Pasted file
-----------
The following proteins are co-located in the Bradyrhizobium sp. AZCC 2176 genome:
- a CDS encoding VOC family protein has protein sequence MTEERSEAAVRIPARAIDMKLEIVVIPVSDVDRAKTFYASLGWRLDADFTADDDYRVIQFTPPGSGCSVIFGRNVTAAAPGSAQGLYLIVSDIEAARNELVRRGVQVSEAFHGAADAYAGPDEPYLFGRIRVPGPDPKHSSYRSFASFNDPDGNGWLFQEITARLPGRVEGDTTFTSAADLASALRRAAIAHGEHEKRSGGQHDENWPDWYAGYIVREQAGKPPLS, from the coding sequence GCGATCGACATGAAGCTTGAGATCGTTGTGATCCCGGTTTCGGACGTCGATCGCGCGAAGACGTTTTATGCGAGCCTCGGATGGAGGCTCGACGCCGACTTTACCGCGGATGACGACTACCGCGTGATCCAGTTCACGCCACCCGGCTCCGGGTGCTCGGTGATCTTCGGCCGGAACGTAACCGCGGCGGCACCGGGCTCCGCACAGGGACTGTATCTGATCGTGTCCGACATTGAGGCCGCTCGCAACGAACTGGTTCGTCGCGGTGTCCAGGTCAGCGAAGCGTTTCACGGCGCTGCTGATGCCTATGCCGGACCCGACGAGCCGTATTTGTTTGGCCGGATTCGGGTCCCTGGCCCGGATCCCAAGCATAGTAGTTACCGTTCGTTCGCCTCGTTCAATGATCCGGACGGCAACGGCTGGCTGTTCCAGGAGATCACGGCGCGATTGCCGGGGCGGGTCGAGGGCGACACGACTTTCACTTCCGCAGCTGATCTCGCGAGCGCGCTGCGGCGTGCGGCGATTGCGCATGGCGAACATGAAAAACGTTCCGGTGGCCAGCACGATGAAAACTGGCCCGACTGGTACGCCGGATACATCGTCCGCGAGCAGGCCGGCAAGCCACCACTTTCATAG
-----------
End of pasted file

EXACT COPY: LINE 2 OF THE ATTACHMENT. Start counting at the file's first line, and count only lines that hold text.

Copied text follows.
- a CDS encoding VOC family protein has protein sequence MTEERSEAAVRIPARAIDMKLEIVVIPVSDVDRAKTFYASLGWRLDADFTADDDYRVIQFTPPGSGCSVIFGRNVTAAAPGSAQGLYLIVSDIEAARNELVRRGVQVSEAFHGAADAYAGPDEPYLFGRIRVPGPDPKHSSYRSFASFNDPDGNGWLFQEITARLPGRVEGDTTFTSAADLASALRRAAIAHGEHEKRSGGQHDENWPDWYAGYIVREQAGKPPLS, from the coding sequence GCGATCGACATGAAGCTTGAGATCGTTGTGATCCCGGTTTCGGACGTCGATCGCGCGAAGACGTTTTATGCGAGCCTCGGATGGAGGCTCGACGCCGACTTTACCGCGGATGACGACTACCGCGTGATCCAGTTCACGCCACCCGGCTCCGGGTGCTCGGTGATCTTCGGCCGGAACGTAACCGCGGCGGCACCGGGCTCCGCACAGGGACTGTATCTGATCGTGTCCGACATTGAGGCCGCTCGCAACGAACTGGTTCGTCGCGGTGTCCAGGTCAGCGAAGCGTTTCACGGCGCTGCTGATGCCTATGCCGGACCCGACGAGCCGTATTTGTTTGGCCGGATTCGGGTCCCTGGCCCGGATCCCAAGCATAGTAGTTACCGTTCGTTCGCCTCGTTCAATGATCCGGACGGCAACGGCTGGCTGTTCCAGGAGATCACGGCGCGATTGCCGGGGCGGGTCGAGGGCGACACGACTTTCACTTCCGCAGCTGATCTCGCGAGCGCGCTGCGGCGTGCGGCGATTGCGCATGGCGAACATGAAAAACGTTCCGGTGGCCAGCACGATGAAAACTGGCCCGACTGGTACGCCGGATACATCGTCCGCGAGCAGGCCGGCAAGCCACCACTTTCATAG